Although Olympus has been compared to a private bank issuing its own bills, another interesting similarity is the Federal Reserve. As we all know, in the legal system, the Federal Reserve holds a variety of different assets, such as U.S. Treasury bonds, gold, U.S. dollars, and foreign currencies, which are used to help implement monetary policy.

Olympus manages a similar balance sheet, but the currencies it manages and issues are fully backed by these assets, and the U.S. dollar is of course not.

Algorithm control

Although Olympus allows the market to largely determine the price of OHM, it does use the assets in the vault to help keep the price as close to a dollar as possible.

When OHM trades at a premium, as it is now, the agreement will mint OHM and sell it to the open market to increase supply and drive down prices. If OHM trades at a discounted price, DAO will also intervene as if its value is less than $1, and the agreement will buy back and destroy tokens to reduce supply and increase prices.

Free floating

Although Olympus conducts open market operations, the price of OHM is largely allowed to float. This means that the value of OHM is not pegged to another asset (such as the U.S. dollar), but is determined by the free market. Because of this, the dollar-denominated price may and has been fluctuating, just like any other non-linked asset, it is affected by the relationship between supply and demand.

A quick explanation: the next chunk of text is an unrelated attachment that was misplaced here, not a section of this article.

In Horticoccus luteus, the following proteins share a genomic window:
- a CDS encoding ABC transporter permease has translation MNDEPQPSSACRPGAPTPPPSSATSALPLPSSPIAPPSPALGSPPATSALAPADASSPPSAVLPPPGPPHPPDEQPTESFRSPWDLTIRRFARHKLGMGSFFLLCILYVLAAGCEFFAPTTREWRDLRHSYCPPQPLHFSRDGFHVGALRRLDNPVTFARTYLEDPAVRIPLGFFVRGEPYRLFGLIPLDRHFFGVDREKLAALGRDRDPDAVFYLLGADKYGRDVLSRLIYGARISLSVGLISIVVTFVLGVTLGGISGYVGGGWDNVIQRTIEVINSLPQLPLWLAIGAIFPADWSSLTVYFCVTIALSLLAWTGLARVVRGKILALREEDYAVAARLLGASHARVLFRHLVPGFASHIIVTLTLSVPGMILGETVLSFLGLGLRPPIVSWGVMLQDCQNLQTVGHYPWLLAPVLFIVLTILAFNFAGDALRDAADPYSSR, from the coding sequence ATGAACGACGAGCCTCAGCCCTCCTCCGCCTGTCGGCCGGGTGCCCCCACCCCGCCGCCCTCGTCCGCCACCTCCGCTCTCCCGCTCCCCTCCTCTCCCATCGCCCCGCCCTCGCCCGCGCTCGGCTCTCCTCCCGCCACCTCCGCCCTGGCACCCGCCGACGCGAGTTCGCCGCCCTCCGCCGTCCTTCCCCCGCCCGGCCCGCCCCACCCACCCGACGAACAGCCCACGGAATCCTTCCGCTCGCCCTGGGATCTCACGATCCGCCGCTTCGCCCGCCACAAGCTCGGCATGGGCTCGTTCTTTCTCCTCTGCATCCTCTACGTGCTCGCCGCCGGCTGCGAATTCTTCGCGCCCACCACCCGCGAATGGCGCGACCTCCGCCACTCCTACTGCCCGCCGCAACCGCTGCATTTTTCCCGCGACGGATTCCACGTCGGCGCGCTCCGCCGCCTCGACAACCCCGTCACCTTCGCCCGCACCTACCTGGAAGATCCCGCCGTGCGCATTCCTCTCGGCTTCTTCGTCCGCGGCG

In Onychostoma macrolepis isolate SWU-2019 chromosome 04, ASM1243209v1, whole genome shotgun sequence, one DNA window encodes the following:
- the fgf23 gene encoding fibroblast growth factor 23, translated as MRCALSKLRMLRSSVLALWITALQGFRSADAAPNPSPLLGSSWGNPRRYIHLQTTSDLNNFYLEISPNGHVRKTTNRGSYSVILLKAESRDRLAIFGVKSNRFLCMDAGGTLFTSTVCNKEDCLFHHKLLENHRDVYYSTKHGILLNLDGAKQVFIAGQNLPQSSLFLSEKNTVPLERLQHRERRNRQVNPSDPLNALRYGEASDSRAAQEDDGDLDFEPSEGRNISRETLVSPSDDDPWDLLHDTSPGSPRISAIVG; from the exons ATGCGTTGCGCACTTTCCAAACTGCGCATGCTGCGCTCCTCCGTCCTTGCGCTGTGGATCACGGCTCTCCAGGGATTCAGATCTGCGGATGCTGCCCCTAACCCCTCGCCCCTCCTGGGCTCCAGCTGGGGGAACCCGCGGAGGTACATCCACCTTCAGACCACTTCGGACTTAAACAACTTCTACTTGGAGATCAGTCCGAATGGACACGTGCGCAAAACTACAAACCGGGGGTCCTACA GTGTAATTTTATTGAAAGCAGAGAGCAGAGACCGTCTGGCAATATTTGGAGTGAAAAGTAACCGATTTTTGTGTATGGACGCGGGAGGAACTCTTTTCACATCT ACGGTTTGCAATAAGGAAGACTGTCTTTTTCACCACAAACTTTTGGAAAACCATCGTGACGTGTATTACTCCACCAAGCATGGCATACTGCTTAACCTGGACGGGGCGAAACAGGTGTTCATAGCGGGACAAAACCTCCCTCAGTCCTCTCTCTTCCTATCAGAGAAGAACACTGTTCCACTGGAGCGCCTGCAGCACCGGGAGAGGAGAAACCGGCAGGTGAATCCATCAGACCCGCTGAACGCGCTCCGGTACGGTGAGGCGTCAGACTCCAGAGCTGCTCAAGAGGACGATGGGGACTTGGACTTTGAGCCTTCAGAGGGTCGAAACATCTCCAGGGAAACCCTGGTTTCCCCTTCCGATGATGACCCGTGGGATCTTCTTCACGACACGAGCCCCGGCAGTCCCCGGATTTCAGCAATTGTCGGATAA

Nonetheless, OHM is considered to have a reserve price or a risk-free value (RFV) whose value is equivalent to the number of assets supporting each token. The current RFV of the protocol library is equivalent to a stable currency, and in order to consider the risk, it is also equivalent to the discount value of the LP token.

At present, the RFV of the Olympus vault is 21.1 million US dollars, of which DAI is 14.4 million US dollars (68.2%) and FRAX is 6.6 million US dollars (31.8%).

As we can see, this means that the transaction price of 771,985 OHM in circulation is more than 22 times its RFV.

This means that currently, OHM’s trading price is higher than its RFV. This may be due to several different factors, such as the demand for OHM pledges, and the expected future distribution of proceeds from treasury assets deployed in DeFi to OHM holders.

In addition, since the issuance of new OHM only requires collateral worth $1, the premium also represents the amount of OHM that can be minted in the future. For example, based on the RVF and circulating supply indicators listed above, the agreement can increase the current supply of OHM by 21 times. Of course, this may change, but it means that as the value of the treasury grows, the ability to issue more OHM will increase accordingly.